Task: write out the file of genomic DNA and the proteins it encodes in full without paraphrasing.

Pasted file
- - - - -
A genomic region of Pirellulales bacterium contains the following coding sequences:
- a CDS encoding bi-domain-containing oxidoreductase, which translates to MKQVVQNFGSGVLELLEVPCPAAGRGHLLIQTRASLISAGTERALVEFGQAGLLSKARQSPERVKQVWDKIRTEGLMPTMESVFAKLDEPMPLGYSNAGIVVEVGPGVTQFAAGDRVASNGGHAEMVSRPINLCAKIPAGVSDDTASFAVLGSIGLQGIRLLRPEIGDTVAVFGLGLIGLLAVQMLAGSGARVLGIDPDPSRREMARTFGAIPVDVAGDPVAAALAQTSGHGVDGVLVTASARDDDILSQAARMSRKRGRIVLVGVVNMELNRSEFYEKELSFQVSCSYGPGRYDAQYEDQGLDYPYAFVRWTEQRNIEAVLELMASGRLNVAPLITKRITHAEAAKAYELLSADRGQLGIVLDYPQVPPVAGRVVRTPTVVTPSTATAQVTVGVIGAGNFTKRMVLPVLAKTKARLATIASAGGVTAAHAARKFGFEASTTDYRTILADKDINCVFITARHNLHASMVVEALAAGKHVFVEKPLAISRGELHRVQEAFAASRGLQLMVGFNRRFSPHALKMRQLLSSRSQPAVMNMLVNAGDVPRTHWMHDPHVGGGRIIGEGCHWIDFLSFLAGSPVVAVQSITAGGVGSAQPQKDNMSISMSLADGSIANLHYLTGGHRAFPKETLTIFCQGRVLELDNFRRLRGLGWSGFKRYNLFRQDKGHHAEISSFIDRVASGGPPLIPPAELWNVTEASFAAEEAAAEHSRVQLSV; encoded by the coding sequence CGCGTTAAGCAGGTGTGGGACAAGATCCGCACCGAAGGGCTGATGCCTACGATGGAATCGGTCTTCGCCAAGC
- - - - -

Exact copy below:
A genomic region of Pirellulales bacterium contains the following coding sequences:
- a CDS encoding bi-domain-containing oxidoreductase, which translates to MKQVVQNFGSGVLELLEVPCPAAGRGHLLIQTRASLISAGTERALVEFGQAGLLSKARQSPERVKQVWDKIRTEGLMPTMESVFAKLDEPMPLGYSNAGIVVEVGPGVTQFAAGDRVASNGGHAEMVSRPINLCAKIPAGVSDDTASFAVLGSIGLQGIRLLRPEIGDTVAVFGLGLIGLLAVQMLAGSGARVLGIDPDPSRREMARTFGAIPVDVAGDPVAAALAQTSGHGVDGVLVTASARDDDILSQAARMSRKRGRIVLVGVVNMELNRSEFYEKELSFQVSCSYGPGRYDAQYEDQGLDYPYAFVRWTEQRNIEAVLELMASGRLNVAPLITKRITHAEAAKAYELLSADRGQLGIVLDYPQVPPVAGRVVRTPTVVTPSTATAQVTVGVIGAGNFTKRMVLPVLAKTKARLATIASAGGVTAAHAARKFGFEASTTDYRTILADKDINCVFITARHNLHASMVVEALAAGKHVFVEKPLAISRGELHRVQEAFAASRGLQLMVGFNRRFSPHALKMRQLLSSRSQPAVMNMLVNAGDVPRTHWMHDPHVGGGRIIGEGCHWIDFLSFLAGSPVVAVQSITAGGVGSAQPQKDNMSISMSLADGSIANLHYLTGGHRAFPKETLTIFCQGRVLELDNFRRLRGLGWSGFKRYNLFRQDKGHHAEISSFIDRVASGGPPLIPPAELWNVTEASFAAEEAAAEHSRVQLSV; encoded by the coding sequence CGCGTTAAGCAGGTGTGGGACAAGATCCGCACCGAAGGGCTGATGCCTACGATGGAATCGGTCTTCGCCAAGC